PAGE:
, Volume 18, Issue 3, pp 307-318
Date: 27 Sep 2006

High Prevalence of Developmental Disabilities in Children Admitted to a General Pediatric Inpatient Unit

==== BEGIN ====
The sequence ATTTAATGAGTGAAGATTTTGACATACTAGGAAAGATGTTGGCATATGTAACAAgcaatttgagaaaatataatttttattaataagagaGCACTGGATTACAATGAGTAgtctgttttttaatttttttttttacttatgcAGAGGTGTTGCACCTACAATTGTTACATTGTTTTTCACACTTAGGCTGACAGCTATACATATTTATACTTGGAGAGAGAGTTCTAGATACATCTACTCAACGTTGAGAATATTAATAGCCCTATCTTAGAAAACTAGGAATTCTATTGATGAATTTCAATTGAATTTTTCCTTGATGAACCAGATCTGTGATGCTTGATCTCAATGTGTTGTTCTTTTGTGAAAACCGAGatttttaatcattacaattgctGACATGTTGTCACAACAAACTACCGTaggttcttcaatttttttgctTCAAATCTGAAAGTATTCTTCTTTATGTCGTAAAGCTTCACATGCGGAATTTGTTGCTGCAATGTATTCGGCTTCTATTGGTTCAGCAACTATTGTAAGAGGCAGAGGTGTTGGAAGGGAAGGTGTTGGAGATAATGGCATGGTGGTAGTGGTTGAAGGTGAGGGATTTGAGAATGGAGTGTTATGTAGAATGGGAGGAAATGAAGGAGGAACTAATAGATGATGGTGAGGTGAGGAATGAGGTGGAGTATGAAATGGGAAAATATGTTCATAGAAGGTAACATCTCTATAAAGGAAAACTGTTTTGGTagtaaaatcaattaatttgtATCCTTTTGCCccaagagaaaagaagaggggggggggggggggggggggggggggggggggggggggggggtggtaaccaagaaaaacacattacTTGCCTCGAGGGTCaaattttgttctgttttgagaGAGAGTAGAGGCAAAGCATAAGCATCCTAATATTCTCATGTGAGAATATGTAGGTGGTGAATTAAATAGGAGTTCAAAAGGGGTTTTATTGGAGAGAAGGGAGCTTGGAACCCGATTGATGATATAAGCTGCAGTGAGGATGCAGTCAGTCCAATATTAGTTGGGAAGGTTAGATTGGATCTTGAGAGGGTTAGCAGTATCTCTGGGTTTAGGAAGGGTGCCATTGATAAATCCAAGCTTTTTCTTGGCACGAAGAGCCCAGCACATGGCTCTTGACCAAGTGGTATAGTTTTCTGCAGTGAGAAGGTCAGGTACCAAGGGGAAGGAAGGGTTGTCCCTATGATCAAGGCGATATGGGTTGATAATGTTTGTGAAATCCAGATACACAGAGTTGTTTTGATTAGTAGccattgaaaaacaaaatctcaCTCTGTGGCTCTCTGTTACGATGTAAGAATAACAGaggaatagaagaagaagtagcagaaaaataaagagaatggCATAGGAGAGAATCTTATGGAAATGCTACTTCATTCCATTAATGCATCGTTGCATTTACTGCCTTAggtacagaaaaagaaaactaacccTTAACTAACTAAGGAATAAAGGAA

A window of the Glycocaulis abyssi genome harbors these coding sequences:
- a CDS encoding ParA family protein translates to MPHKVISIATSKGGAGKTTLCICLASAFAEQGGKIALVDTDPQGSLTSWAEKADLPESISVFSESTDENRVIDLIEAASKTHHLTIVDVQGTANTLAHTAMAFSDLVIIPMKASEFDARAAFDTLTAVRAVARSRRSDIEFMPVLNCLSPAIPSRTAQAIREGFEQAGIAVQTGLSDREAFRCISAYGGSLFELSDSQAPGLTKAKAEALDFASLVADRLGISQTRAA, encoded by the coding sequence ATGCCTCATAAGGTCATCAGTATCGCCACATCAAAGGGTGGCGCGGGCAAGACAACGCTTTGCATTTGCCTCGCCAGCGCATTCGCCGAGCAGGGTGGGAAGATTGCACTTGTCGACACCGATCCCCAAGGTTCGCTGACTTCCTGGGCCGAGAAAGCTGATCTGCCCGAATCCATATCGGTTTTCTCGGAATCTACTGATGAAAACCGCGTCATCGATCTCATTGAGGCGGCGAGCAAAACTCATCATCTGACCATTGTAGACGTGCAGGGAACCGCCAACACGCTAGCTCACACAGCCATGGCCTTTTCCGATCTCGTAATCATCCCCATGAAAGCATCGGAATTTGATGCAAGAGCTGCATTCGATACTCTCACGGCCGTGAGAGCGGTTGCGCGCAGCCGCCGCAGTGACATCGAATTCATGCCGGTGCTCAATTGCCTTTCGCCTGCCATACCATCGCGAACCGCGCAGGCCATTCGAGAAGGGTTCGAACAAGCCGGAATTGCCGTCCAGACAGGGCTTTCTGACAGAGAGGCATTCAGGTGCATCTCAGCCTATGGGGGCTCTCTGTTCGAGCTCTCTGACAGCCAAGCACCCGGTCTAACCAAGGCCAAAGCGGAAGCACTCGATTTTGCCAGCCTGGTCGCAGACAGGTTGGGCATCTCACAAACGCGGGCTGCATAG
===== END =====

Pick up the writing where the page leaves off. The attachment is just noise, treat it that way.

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Objective: Evaluate a) the prevalence of developmental disabilities (DD) in children admitted to a general pediatrics inpatient unit, and b) the number of children admitted to the unit with previously undiagnosed developmental disability. Methods: Prevalence was evaluated through retrospective record review. Subjects: One hundred ninety children older than five months of age admitted to a general pediatric unit. Results: Of 190 children admitted, 155 (81.6%) had adequate developmental screening documented in the record. Forty-nine (25.7% of total, 31.6% of screened) had a developmental disability, 22 (12.1% of total, 14.8% of screened) had a previously unrecognized disability. Sample prevalence of DD was: cerebral palsy (6.8%), developmental delay or mental retardation (8.4%), language delay (4.6%), learning disability (8.2%), and hearing loss (1.5%). New diagnoses included: three children with probable mental retardation (MR), nine with learning disability (may include mild MR), seven with language delay, three with abnormal motor skills (fine and/or gross motor), one each of: neurofibromatosis type I, hearing loss, cerebral palsy, dysphagia. Some children had more than one new diagnosis. Conclusion: The prevalence of disabilities in a general pediatrics inpatient unit is much higher than the prevalence in the community. Because almost half of the disabilities were previously unrecognized, acute hospitalization is an excellent opportunity to conduct developmental screening.